From cultivating an informed citizenry to curtailing costs associated with corporate or government corruption, there are many positive externalities that the markets for news and news audiences do not effectively capture. When news organizations lower their paywalls to allow broader access to coronavirus coverage, they enhance these positive externalities. Every story that informs readers that social distancing is important even for young people; or that air purifiers are not an effective way to protect oneself from the coronavirus, helps reduce the social costs of this pandemic. Such stories are particularly important in today’s media environment, in which harmful disinformation can run rampant. Yet the reality is that, in making these stories available for free, news organizations are less equipped economically to continue to produce this reporting that is in such high demand. And so we are again faced with market failure.
Economists define market failure as a situation in which the allocation of goods and services by a free market is not efficient, often leading to a net social welfare loss. It is a systemic problem. One-time interventions, like Facebook’s commitment of $100 million in grants and market spending to local news organizations; and the proposal to have the federal government spend $500 million in public health advertising with local media outlets certainly help. Ultimately, however, these approaches only delay the inevitable unless a more systemic approach is taken to solving the problem. Journalism needs more than a stimulus package.
It’s time for policymakers to act. Over the past few years, we’ve seen numerous calls for the government to address the economic crisis in journalism, and to begin building a more robust public media system that is less susceptible to market failure than our commercial media system.
An important starting point would be reversing ongoing efforts to diminish funding for—and ultimately eliminate—the Corporation for Public Broadcasting (the organization that distributes federal funds to public broadcasting stations). Ideally, this reversal could then be coupled with expanding funding to a broader array of nonprofit print and digital news outlets. Digital nonprofit news organizations are becoming increasingly common. And last year, the Saving Local News Act was introduced in Congress, which would make it easier for commercial newspapers to convert to nonprofit status. All of this could then form the building blocks of a more robust public service media ecosystem that could operate alongside the components of our news media that remain commercially viable—if the political will were there to allocate the necessary funding.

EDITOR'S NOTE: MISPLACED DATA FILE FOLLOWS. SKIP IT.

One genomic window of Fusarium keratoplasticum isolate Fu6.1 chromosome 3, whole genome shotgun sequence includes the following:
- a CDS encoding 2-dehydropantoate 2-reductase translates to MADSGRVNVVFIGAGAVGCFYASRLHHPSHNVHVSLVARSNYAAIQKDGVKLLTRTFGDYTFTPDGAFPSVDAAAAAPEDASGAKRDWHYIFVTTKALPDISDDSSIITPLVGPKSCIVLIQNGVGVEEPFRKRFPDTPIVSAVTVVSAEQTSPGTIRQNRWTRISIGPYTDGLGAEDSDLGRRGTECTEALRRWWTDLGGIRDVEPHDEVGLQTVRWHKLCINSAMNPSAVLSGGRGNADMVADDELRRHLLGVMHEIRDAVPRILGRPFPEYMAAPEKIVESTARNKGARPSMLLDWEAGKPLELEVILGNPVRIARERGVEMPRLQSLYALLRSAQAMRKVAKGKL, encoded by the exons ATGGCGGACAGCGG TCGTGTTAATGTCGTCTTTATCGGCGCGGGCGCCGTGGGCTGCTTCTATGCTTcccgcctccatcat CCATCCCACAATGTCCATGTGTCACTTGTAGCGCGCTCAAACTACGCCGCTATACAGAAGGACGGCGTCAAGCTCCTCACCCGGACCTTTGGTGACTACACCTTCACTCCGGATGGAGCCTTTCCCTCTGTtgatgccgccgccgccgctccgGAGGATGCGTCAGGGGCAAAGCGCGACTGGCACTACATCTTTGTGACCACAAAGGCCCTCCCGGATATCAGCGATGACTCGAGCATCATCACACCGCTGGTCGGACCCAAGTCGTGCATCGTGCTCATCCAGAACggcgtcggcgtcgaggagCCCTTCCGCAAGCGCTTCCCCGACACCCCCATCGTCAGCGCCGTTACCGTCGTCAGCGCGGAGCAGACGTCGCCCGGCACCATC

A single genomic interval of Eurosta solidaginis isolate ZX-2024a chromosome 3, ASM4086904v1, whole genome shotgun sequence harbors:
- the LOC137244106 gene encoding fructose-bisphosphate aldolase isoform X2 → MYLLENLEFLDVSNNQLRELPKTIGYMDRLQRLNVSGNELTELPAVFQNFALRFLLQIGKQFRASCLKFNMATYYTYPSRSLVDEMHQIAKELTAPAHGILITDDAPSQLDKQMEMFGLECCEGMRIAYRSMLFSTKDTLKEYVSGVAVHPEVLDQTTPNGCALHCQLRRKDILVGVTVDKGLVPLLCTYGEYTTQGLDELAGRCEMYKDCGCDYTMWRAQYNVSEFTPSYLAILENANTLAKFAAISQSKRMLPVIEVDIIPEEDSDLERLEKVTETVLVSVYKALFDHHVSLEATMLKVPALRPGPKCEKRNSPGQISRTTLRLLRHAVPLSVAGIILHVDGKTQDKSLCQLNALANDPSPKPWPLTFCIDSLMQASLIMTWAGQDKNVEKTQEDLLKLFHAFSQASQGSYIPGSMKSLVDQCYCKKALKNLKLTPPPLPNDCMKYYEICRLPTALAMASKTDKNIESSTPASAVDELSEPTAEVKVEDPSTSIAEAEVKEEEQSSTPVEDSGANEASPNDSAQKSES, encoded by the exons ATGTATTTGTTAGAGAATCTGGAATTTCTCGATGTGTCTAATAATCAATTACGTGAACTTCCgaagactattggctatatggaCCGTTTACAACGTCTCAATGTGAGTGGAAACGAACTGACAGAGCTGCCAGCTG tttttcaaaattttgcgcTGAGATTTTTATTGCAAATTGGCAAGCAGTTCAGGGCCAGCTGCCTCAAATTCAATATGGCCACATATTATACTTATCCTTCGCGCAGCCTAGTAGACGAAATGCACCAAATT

Such calls sound radical in a nation that has always prioritized the commercial model of journalism over the noncommercial. But it’s worth remembering, as journalism scholar Victor Pickard points out, how far from the norm we are here in the US, where we spend about $1.35 per capita on public service media, compared with $40 in Japan, $100 in the UK, and $176 in Norway.
In the past, proposals to bolster our public service media system have gained little traction, perhaps because the realities of the market failure in journalism have, to this point, been hard to grasp. They’re not anymore.